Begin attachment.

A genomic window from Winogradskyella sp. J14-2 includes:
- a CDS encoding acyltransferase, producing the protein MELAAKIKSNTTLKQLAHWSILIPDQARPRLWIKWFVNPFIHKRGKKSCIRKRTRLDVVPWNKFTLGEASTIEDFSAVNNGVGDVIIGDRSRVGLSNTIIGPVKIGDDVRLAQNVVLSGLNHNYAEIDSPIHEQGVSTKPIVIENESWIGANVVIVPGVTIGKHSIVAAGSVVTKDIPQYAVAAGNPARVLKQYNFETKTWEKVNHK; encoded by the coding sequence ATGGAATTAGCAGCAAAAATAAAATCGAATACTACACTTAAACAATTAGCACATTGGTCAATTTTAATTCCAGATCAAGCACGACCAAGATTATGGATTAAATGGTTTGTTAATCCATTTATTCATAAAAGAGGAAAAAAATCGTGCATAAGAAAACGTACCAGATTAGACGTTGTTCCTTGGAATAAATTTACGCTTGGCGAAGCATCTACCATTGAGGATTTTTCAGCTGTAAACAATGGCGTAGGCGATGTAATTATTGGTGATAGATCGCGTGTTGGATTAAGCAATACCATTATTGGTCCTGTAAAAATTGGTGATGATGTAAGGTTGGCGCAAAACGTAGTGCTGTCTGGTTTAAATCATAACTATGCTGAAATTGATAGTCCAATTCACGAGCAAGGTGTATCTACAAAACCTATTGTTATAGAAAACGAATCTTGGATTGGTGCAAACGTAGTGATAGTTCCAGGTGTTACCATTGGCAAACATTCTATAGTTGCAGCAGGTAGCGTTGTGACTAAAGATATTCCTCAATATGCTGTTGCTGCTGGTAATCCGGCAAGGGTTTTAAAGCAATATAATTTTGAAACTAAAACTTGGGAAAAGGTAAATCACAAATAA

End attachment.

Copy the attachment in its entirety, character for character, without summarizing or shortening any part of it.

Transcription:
A genomic window from Winogradskyella sp. J14-2 includes:
- a CDS encoding acyltransferase, producing the protein MELAAKIKSNTTLKQLAHWSILIPDQARPRLWIKWFVNPFIHKRGKKSCIRKRTRLDVVPWNKFTLGEASTIEDFSAVNNGVGDVIIGDRSRVGLSNTIIGPVKIGDDVRLAQNVVLSGLNHNYAEIDSPIHEQGVSTKPIVIENESWIGANVVIVPGVTIGKHSIVAAGSVVTKDIPQYAVAAGNPARVLKQYNFETKTWEKVNHK; encoded by the coding sequence ATGGAATTAGCAGCAAAAATAAAATCGAATACTACACTTAAACAATTAGCACATTGGTCAATTTTAATTCCAGATCAAGCACGACCAAGATTATGGATTAAATGGTTTGTTAATCCATTTATTCATAAAAGAGGAAAAAAATCGTGCATAAGAAAACGTACCAGATTAGACGTTGTTCCTTGGAATAAATTTACGCTTGGCGAAGCATCTACCATTGAGGATTTTTCAGCTGTAAACAATGGCGTAGGCGATGTAATTATTGGTGATAGATCGCGTGTTGGATTAAGCAATACCATTATTGGTCCTGTAAAAATTGGTGATGATGTAAGGTTGGCGCAAAACGTAGTGCTGTCTGGTTTAAATCATAACTATGCTGAAATTGATAGTCCAATTCACGAGCAAGGTGTATCTACAAAACCTATTGTTATAGAAAACGAATCTTGGATTGGTGCAAACGTAGTGATAGTTCCAGGTGTTACCATTGGCAAACATTCTATAGTTGCAGCAGGTAGCGTTGTGACTAAAGATATTCCTCAATATGCTGTTGCTGCTGGTAATCCGGCAAGGGTTTTAAAGCAATATAATTTTGAAACTAAAACTTGGGAAAAGGTAAATCACAAATAA